‘Something needs to be done’: Yukon community of Mayo struggling with addictions, mental health crisis

Don Hutton’s life changed forever on Sept. 1, 2021.

It was on that day that Hutton’s 30-year-old son, Frank, died by suicide.

“It’s sad. He was such a beautiful boy,” Hutton says looking at his son’s photograph.

Hutton says Frank, who was a Na-Cho Nyäk Dun citizen, struggled with substance use and depression.

“The parallel I see with Robin Williams. Someone who was just so full of joy it seemed like. But on the inside…his life was so terrible from his perspective he took his own life,” Hutton says.

Hutton and his family are not the only families touched by grief in the small community of Mayo, Yukon. The community of about 450 people 405 kilometers north of Whitehorse is home to Na-Cho Nyäk Dun First Nation.

This year alone Yukon coroner’s service (YCS) says it investigated one suicide in Mayo, one suicide of a Mayo resident where death occurred elsewhere in the territory and two opioid-related deaths of Mayo residents in Whitehorse.

It also investigated one homicide in Mayo earlier in the year. YCS confirmed four of the five dead were identified as Indigenous people.

Now, community members of Mayo, Yukon, are asking the territorial government to call a state of emergency in response to its addictions and mental health crisis.

Last month the Yukon NDP party tabled a petition from Mayo residents in the legislature calling on the government to call a state of emergency in the community.

The petition states, “Mayo has experienced several substance use disorder-related deaths, with many being in this past year…a response developing both short-term and long-term resources with our community leaders and health services is needed.”

It goes on to say declaring a state of emergency would deploy an immediate response as well as develop “trauma and culturally informed [sic] resources in the community to address substance use.”

The community has one councilor who resides there.

While other supports are available to Mayo residents, they are not permanently located in the community. For instance, residents accessing supports like opioid agonist therapy must travel 230 km to Dawson City to receive treatment. Other supports, like a youth councillor and mental health nurse, visit the community from Dawson City bi-weekly or on an as-needed basis.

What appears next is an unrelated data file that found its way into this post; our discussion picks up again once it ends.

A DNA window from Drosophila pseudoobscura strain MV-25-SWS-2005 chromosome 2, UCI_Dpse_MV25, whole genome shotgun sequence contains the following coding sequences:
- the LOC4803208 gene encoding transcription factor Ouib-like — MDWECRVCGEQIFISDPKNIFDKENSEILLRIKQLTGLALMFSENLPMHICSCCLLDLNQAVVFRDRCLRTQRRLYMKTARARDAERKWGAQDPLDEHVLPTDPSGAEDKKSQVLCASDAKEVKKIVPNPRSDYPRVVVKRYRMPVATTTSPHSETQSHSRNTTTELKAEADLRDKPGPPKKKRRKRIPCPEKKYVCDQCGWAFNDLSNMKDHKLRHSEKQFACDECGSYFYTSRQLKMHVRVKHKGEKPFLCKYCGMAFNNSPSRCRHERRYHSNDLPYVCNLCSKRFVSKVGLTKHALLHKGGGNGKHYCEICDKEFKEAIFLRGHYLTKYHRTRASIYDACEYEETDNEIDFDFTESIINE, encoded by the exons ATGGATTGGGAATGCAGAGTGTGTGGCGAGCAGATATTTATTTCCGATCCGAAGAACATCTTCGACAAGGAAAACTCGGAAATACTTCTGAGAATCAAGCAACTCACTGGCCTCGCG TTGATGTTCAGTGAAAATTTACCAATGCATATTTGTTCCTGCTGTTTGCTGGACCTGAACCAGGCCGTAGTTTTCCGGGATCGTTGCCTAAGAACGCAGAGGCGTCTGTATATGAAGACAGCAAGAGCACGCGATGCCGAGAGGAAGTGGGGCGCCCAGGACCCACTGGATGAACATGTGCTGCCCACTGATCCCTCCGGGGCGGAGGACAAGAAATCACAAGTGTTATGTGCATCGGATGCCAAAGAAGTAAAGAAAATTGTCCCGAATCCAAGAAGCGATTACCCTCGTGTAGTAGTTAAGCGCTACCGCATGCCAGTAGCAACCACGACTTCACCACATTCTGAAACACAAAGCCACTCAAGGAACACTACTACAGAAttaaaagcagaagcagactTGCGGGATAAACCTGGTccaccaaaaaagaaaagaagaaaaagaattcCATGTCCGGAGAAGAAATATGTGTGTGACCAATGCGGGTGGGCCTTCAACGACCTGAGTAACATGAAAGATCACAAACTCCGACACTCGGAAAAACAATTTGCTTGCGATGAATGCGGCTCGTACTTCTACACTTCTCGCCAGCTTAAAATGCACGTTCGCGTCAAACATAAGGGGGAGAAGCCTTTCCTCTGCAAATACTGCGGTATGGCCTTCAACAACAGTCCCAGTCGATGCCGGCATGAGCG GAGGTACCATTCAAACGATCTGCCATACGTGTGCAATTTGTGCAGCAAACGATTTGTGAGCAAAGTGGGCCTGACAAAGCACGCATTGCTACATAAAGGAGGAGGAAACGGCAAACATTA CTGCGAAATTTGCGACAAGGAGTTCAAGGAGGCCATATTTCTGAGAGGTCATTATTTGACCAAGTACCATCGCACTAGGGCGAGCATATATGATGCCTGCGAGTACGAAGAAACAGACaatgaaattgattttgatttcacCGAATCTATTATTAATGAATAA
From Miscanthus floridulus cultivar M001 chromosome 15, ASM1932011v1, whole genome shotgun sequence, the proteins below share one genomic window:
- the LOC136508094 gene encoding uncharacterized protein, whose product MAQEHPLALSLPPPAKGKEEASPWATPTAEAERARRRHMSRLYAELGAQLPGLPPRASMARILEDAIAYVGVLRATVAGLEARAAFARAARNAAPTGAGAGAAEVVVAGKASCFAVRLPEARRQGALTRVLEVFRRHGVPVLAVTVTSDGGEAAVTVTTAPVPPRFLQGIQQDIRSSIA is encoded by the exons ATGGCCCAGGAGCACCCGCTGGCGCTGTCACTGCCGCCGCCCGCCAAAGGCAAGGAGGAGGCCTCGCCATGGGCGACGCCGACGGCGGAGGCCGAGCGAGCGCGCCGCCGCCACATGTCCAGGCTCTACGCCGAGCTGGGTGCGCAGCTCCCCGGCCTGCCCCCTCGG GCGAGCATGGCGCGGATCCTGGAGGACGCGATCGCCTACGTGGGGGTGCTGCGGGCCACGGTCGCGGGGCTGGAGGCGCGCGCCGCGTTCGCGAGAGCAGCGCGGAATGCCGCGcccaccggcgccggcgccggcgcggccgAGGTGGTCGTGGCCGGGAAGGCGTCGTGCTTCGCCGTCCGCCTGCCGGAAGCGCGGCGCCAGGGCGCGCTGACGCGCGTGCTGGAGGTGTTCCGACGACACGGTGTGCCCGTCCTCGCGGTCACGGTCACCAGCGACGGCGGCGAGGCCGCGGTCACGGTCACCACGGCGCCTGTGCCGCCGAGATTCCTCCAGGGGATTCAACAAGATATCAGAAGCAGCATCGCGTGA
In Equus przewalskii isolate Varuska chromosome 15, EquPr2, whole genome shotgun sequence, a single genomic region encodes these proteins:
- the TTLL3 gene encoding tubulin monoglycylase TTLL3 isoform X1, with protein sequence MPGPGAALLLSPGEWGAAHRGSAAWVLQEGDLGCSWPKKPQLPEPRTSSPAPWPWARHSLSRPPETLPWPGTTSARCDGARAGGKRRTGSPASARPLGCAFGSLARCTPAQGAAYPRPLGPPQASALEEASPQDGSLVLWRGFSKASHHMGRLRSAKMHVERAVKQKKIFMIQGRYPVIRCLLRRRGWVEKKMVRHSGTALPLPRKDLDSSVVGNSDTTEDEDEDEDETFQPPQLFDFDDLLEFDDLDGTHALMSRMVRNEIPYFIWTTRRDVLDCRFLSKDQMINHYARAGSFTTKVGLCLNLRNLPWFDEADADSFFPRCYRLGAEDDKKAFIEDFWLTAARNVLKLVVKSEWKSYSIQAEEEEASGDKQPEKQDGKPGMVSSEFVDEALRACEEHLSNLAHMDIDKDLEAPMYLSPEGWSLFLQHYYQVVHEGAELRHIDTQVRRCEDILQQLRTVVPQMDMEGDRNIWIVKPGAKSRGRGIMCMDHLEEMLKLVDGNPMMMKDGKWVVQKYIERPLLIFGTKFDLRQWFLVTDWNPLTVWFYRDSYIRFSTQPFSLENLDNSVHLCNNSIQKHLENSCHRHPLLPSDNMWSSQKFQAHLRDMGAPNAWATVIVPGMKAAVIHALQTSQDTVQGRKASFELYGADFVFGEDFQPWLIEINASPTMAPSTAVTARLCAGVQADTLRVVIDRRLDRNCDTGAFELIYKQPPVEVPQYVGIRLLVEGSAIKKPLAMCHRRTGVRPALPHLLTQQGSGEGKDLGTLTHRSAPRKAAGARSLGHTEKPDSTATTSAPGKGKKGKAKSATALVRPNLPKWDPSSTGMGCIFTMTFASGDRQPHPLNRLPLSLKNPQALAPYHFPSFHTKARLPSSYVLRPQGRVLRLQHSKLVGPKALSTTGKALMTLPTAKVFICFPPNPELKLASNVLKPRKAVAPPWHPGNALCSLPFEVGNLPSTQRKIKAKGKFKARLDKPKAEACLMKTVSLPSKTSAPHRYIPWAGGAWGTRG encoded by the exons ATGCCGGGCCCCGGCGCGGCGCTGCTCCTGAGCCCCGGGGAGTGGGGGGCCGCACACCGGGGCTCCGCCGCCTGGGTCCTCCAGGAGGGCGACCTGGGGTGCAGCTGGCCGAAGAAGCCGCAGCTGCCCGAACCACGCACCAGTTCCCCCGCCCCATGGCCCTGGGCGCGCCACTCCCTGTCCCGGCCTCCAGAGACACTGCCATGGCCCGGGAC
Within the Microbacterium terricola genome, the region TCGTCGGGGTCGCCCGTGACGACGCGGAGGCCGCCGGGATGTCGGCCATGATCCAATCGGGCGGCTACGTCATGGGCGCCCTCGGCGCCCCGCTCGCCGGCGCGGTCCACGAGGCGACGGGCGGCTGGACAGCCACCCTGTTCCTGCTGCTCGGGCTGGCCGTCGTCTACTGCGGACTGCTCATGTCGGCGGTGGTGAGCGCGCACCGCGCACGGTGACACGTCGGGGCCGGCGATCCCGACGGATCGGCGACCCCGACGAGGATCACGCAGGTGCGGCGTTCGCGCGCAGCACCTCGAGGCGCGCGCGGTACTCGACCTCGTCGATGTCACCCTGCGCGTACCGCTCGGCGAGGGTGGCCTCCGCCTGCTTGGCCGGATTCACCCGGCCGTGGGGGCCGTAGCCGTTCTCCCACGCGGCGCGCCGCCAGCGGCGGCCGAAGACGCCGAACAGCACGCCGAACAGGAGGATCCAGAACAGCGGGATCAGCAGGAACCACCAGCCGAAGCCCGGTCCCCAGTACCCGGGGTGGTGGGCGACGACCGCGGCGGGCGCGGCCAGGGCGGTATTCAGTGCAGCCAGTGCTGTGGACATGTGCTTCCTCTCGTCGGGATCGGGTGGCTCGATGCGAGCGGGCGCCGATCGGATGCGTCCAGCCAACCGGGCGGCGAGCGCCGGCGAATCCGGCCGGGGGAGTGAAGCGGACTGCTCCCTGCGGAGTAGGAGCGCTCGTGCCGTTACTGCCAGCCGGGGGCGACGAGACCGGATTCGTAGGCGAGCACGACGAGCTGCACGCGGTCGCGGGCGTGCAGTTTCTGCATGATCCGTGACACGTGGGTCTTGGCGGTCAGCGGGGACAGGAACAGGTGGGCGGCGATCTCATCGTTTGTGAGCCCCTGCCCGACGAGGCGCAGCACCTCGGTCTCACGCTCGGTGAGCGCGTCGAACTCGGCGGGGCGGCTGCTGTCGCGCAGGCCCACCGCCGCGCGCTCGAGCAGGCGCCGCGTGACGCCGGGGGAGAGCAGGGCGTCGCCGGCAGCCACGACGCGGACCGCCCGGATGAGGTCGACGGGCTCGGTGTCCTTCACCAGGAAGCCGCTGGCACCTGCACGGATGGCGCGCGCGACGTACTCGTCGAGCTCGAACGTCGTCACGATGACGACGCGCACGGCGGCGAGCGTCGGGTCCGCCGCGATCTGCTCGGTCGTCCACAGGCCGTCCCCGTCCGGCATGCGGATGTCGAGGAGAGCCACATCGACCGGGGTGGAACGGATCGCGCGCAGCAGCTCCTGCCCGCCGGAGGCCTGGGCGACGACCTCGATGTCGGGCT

The territory has four mental wellness and substance use hubs that provide services to rural communities. Mayo’s closest hub is in Dawson City.

An audit released earlier this year by the Office of the Auditor General of Canada found the hubs to be positive overall, though it noted there were some issues affecting their delivery, such as staffing retention and a lack of cultural sensitivity for Yukon First Nations.

The audit gave four recommendations to improve service delivery including developing a recruitment and retention strategy and improving First Nations cultural safety. Health and social services minister Tracy-Anne MacPhee said in a statement her department was working to address the recommendations.

It’s unclear what specific supports NNDFN provides citizens, though its website gives the phone number for the resident councilor as well as other helpline phone numbers. It’s also unclear as to why NNDFN has not declared its own state of emergency which would guarantee supports from the federal government.

Chief Simon Mervyn did not respond to APTN News’ request for comment.

‘Time for action’

Calling a state of emergency is something Don Hutton supports.

Hutton says people in his community are struggling with many issues, like intergenerational trauma and the effects of residential school.

He says alcoholism is also rampant in the community.

YCS confirmed two people have died in the last five years in Mayo as a direct result of alcohol.

“We just lost another young man here recently that’s alcohol-related. The poor man, he was a drunk since he was a teenager and it took its toll on him,” Hutton says.

Hutton says these issues are not only affecting Mayo but many other small, rural communities, in the territory.

Hutton, who was a Liberal MLA for Mayo-Tatchun, crossed the floor earlier this year to sit as an independent due to his frustration with what he says was his government’s inaction on alcohol abuse and addictions in Yukon communities.

According to a 2019 report by the Canadian Centre for Substance Abuse and Addiction, Yukon is leading Canada in alcohol in per capita consumption level at 13.1 litres per capita sales despite having the smallest population for a province or territory.

Hutton says he brought his concerns to the government regarding Yukoners’ heavy alcohol consumption and asked for something to be done, especially for small communities like Mayo, but he says to no avail.

“I listened for five years to words. It’s time for action. I want to see some help for this community,” he says.